The value of our money is based on faith. Faith in the credit of our government’s monetary policy. Faith is the base layer, below the banks, which supports the entire credit system. But since the GFC in 2007, ‘honest money’ has taken a battering. The US government has created credit out of thin air and given it to banks, in an effort to help grow the economy. Banks in turn used this cheap money to prop up their ailing balance sheets and meet their required reserve ratios. And then, thanks to the fantastic fractional reserve ratio, lend it out many times over. This money didn’t go into increasing productivity. It simply pumped up asset values like property and the stock market.

And the US isn’t the only place this has happened. All countries are at it.

The Swiss Bank owns US$80 billion of US stocks. That’s US$10,000 for every man, woman and child in their country. How do they do this? They print money out of thin air and buy them!

Does that sound sustainable?

It might seem I’m going a bit off point. It might even seem to back up David’s point that the game is rigged in the banks’ favour, so the profits will continue. But think about this. Money only has value because the public trust it to. It’s backed by ‘full faith and credit’ of the issuing government. Trust in this system, even in Western countries, is fast failing. Incomes are stalling, the middle class is shrinking, the gap between rich and poor is widening, and political extremism is on the rise. All as the result of this long running money printing experiment.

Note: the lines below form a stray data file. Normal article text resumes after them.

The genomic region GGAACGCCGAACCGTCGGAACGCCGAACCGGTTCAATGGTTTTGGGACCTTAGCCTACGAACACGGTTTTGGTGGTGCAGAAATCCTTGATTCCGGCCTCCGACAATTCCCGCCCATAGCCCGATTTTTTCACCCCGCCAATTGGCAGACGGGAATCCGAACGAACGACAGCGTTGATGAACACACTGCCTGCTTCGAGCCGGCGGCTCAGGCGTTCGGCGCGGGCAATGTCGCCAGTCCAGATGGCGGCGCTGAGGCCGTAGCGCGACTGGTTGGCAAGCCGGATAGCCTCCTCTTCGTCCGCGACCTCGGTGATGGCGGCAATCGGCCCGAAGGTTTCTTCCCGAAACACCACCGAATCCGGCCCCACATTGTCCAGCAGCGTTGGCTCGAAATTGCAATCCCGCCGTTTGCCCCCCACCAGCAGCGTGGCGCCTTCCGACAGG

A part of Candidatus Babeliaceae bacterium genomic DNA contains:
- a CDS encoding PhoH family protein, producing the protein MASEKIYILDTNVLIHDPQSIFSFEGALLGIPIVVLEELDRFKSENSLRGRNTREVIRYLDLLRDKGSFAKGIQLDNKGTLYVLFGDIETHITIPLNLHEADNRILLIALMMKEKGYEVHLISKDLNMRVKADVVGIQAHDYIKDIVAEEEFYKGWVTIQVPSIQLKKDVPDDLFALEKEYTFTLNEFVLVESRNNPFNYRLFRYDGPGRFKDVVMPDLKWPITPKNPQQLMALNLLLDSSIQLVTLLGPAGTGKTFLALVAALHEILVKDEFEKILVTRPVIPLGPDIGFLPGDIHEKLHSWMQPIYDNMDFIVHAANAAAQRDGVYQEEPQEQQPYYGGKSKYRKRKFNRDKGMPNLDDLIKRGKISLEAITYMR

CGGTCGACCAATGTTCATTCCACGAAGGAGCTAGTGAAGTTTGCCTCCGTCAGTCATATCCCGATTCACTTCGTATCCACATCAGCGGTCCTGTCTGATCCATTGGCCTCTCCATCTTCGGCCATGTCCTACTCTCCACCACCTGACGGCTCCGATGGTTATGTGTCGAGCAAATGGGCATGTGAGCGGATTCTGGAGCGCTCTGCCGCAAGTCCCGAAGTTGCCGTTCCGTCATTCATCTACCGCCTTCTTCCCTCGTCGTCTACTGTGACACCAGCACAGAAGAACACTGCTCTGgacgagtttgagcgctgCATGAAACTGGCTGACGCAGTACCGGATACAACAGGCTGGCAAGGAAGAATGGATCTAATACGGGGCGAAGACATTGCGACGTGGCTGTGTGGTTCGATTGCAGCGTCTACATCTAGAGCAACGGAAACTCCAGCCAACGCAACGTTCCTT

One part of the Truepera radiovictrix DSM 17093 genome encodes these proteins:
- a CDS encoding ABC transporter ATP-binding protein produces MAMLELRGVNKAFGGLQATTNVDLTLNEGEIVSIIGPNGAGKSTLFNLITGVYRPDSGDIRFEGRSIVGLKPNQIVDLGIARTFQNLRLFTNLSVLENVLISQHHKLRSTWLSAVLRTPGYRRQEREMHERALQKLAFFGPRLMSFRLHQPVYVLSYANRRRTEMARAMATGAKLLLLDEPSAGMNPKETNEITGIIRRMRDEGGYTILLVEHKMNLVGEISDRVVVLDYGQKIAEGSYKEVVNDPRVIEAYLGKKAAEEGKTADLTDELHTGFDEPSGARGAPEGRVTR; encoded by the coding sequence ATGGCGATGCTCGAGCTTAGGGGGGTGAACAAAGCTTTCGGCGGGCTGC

It can’t go on forever.

There’s only so much that pumping money into the economy can do. What happens when the tap turns off?

Governments have to default on debt. Could you imagine if the US, which owes $62,000 for every man, woman and child, decided to default? Would there be any international faith in the US dollar then? I don’t think so.

What currency would the world turn to? There isn’t one that would be trusted with the role the US dollar now has.

And like I said, it’s not just the US. Little old Luxembourg’s citizens are up for US$6.7 million each if they go under!

Remember, debt is fiat money. And fiat money is debt. If one fails, they both fail.